Dunedin Becoming Auckland

Students’ standard of living appears to be on the rise with students now looking for better rental properties.

The New Zealand Residential Rental Review (NZRRR) 2013 shows that in the 12 months leading up to May this year rent prices have decreased in several Dunedin areas, depending on the number of bedrooms available.

However, according to Jake Wright of Edinburgh Realty, a number of students are looking for better rentals and are no longer happy living in cold and draughty flats. “[Students] want places that are nice and warm and probably a bit more like the family homes they have come from in the past,” Wright told Critic.

When asked if this demand for increased quality would encourage landlords to better maintain their properties, Wright remarked that government schemes designed to improve access to insulation and heating have “certainly helped” increase the quality and warmth of flats. “A lot of owners are starting to get rid of older properties that are [not] … up to scratch and they’re building new ones that are of a [much] higher standard.”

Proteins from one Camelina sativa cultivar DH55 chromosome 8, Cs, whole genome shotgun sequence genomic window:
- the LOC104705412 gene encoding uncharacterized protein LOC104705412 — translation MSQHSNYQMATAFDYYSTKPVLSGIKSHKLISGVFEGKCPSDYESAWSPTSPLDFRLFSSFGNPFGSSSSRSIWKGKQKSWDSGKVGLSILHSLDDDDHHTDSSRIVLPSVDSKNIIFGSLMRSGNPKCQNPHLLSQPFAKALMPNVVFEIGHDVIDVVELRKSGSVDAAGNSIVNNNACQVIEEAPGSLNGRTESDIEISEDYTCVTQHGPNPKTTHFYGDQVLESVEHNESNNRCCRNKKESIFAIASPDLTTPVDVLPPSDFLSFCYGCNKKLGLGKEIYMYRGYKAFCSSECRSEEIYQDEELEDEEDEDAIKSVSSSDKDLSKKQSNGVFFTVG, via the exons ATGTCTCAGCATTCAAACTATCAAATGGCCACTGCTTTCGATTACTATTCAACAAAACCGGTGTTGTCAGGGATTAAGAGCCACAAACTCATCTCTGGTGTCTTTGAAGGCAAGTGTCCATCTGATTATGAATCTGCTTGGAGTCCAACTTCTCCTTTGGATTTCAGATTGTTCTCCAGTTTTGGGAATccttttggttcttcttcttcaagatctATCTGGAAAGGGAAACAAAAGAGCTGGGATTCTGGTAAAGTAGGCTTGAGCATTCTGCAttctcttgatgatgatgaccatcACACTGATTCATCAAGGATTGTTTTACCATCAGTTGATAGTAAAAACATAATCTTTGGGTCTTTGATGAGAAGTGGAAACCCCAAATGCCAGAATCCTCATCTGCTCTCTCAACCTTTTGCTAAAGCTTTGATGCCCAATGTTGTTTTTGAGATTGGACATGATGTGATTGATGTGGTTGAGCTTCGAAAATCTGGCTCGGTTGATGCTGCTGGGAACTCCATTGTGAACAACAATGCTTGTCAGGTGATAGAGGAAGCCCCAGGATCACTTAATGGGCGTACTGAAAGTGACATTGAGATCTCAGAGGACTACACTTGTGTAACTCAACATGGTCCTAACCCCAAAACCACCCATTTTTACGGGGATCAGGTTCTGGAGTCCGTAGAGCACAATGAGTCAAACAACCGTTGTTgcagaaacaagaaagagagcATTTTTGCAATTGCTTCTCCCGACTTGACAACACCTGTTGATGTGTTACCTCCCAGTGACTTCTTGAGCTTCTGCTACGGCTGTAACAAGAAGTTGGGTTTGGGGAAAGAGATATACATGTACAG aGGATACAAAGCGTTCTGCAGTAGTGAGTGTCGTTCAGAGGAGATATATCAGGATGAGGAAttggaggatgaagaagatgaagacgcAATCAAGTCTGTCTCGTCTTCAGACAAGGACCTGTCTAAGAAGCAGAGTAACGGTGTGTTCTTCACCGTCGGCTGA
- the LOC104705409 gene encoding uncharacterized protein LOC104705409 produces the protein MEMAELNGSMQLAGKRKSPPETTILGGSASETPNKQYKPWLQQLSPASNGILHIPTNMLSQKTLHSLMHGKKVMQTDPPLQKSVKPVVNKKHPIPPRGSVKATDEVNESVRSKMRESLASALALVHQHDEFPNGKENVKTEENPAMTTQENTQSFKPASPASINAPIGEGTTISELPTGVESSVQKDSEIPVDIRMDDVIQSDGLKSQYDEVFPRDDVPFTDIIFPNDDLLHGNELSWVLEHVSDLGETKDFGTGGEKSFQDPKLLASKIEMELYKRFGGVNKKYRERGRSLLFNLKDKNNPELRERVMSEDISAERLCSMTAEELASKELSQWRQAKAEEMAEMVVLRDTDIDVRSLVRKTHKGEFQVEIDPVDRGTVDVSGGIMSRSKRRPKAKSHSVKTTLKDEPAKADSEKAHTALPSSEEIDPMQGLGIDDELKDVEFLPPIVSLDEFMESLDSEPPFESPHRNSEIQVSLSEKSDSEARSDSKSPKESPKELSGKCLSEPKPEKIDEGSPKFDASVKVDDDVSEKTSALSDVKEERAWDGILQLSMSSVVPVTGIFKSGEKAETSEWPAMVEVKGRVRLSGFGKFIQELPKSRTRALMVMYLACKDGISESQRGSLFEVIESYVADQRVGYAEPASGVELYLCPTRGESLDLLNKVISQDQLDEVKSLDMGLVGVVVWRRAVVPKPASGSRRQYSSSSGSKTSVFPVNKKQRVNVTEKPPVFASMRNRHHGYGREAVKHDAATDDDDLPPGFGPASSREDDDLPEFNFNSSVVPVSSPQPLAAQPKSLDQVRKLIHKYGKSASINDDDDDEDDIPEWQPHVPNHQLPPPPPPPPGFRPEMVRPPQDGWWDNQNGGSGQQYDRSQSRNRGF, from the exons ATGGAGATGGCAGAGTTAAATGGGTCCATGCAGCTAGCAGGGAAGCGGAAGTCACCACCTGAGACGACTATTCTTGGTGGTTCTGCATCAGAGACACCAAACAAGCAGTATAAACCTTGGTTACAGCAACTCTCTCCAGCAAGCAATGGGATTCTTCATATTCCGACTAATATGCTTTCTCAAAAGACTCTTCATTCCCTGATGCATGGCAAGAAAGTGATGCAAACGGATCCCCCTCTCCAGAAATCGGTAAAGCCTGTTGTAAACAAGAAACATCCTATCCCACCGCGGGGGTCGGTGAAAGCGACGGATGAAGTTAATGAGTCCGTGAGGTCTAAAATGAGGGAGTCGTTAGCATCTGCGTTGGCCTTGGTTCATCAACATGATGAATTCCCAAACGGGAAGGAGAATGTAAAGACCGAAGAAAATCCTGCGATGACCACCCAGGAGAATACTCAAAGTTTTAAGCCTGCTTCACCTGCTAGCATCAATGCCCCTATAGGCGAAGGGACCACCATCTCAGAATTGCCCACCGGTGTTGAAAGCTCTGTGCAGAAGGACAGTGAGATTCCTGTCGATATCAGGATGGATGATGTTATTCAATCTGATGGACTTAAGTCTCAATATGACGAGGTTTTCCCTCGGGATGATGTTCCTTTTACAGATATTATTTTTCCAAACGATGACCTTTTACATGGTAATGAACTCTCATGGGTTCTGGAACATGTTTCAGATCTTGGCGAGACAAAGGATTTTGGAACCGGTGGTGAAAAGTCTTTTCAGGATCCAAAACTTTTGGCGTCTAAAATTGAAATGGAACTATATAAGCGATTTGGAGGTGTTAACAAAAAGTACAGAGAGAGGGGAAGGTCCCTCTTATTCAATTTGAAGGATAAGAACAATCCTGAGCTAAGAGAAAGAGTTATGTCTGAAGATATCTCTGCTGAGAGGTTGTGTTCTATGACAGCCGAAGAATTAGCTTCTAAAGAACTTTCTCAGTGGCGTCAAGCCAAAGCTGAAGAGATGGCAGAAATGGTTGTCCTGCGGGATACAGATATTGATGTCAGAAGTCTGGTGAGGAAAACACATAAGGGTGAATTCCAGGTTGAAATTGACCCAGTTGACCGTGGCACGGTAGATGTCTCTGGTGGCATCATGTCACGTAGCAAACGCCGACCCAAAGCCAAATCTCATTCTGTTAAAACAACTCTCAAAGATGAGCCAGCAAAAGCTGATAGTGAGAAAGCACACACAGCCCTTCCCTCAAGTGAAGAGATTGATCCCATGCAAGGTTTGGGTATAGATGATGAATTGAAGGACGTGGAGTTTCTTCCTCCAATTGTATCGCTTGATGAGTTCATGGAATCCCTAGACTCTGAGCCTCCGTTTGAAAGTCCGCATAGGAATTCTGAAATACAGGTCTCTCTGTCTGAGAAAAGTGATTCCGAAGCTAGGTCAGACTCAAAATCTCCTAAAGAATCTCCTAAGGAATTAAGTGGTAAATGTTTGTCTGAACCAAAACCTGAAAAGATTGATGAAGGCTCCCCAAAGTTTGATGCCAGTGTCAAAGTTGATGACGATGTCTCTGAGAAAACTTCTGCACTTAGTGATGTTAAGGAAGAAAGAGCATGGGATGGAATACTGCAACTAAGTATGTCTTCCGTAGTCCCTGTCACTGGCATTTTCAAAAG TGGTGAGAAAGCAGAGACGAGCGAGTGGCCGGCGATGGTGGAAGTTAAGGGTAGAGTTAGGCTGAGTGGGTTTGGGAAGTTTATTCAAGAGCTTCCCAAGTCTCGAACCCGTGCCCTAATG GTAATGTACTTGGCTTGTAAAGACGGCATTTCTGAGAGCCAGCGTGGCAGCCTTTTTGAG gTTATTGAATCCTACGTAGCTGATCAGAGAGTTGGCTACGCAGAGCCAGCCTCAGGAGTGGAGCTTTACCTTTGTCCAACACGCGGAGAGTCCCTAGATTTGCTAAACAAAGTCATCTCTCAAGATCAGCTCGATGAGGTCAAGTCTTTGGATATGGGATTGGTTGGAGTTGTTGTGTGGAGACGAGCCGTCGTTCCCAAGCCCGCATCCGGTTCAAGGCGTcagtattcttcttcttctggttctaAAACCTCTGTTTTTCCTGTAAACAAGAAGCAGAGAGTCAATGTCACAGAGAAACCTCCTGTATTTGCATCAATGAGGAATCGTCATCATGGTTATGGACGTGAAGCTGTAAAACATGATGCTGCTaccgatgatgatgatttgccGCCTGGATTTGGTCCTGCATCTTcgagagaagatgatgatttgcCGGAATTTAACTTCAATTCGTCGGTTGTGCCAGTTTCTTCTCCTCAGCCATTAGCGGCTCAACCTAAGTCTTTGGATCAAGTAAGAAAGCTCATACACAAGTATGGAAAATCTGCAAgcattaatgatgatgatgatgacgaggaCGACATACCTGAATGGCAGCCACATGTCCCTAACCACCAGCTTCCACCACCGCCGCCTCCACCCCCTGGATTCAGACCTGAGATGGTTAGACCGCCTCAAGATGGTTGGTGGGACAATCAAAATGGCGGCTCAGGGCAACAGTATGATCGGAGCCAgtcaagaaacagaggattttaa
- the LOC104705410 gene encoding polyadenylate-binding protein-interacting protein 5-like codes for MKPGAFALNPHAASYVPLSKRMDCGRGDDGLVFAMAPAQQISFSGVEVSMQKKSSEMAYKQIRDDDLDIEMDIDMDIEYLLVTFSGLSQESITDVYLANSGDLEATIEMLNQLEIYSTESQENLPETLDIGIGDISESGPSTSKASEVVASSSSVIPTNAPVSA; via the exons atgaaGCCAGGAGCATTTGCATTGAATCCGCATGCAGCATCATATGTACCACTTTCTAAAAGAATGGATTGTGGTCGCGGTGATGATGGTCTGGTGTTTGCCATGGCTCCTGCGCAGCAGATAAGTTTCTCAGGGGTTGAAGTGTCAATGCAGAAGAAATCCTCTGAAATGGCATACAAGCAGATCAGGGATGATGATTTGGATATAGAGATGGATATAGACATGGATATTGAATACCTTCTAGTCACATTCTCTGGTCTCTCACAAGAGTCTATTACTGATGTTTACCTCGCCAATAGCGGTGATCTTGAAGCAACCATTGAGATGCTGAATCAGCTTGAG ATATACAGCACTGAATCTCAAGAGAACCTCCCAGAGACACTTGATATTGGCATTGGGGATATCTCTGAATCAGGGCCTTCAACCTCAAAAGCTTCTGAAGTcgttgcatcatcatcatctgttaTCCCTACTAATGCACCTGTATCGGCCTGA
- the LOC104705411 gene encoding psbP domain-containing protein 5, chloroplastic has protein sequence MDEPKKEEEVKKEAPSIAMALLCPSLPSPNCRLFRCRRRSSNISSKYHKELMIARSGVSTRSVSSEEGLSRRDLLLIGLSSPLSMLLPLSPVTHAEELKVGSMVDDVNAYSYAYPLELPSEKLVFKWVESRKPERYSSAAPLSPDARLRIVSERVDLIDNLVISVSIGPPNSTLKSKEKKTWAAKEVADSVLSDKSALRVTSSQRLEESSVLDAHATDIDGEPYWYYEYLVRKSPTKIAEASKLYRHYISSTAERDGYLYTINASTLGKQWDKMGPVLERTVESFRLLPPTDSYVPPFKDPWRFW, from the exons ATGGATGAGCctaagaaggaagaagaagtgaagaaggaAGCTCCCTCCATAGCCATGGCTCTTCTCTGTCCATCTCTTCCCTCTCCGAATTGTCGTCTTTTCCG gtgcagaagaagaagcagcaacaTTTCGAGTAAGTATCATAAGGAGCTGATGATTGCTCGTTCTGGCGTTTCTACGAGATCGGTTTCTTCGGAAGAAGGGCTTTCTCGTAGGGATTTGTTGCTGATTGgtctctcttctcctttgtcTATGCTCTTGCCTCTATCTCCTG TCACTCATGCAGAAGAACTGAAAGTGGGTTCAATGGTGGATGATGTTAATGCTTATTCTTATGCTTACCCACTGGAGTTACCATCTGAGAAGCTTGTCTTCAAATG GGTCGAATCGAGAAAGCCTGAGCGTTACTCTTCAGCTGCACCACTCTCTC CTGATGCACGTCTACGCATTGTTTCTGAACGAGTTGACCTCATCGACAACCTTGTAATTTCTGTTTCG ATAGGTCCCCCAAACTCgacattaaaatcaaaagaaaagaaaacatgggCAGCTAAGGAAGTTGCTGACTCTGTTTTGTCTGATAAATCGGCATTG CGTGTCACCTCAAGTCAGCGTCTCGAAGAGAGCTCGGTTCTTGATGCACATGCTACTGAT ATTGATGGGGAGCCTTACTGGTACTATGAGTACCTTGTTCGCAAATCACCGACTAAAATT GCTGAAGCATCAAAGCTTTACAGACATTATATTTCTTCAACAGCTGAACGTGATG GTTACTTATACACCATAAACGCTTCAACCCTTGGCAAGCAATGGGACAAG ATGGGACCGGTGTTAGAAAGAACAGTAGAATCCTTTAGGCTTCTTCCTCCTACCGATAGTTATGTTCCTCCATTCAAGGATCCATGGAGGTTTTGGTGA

Despite this trend, iconic precincts such as Castle Street now see flats fetch weekly rent upwards of $140-$150 per room.

In terms of value for money, Wright said that for $150 a week a tenant should probably be getting a “purpose-built property” that includes additional features such as dishwashers, flat screen TVs, Internet and Wheelie Bin services.

Critic also spoke with Paul Reuben of Student Accommodation Ltd who recognised an array of “substandard” flats, commonly those with an established culture. “People will pay absolutely top dollar for a piece of wood with a name on it, irrespective … of the quality inside.“

International students have had a significant impact on the rental market as they “expect something a wee bit more modern,” and have prompted an increase in studio rooms and newer properties. According to Reuben, a drop in university enrolments has also put pressure on run-down properties, but landlords appear to be getting the message: many are paying to improve heating and insulation in their currently vacant flats in order to avoid a similar lack of interest next year.
This article first appeared in Issue 16, 2013.
Posted 3:59pm Sunday 21st July 2013 by Claudia Herron.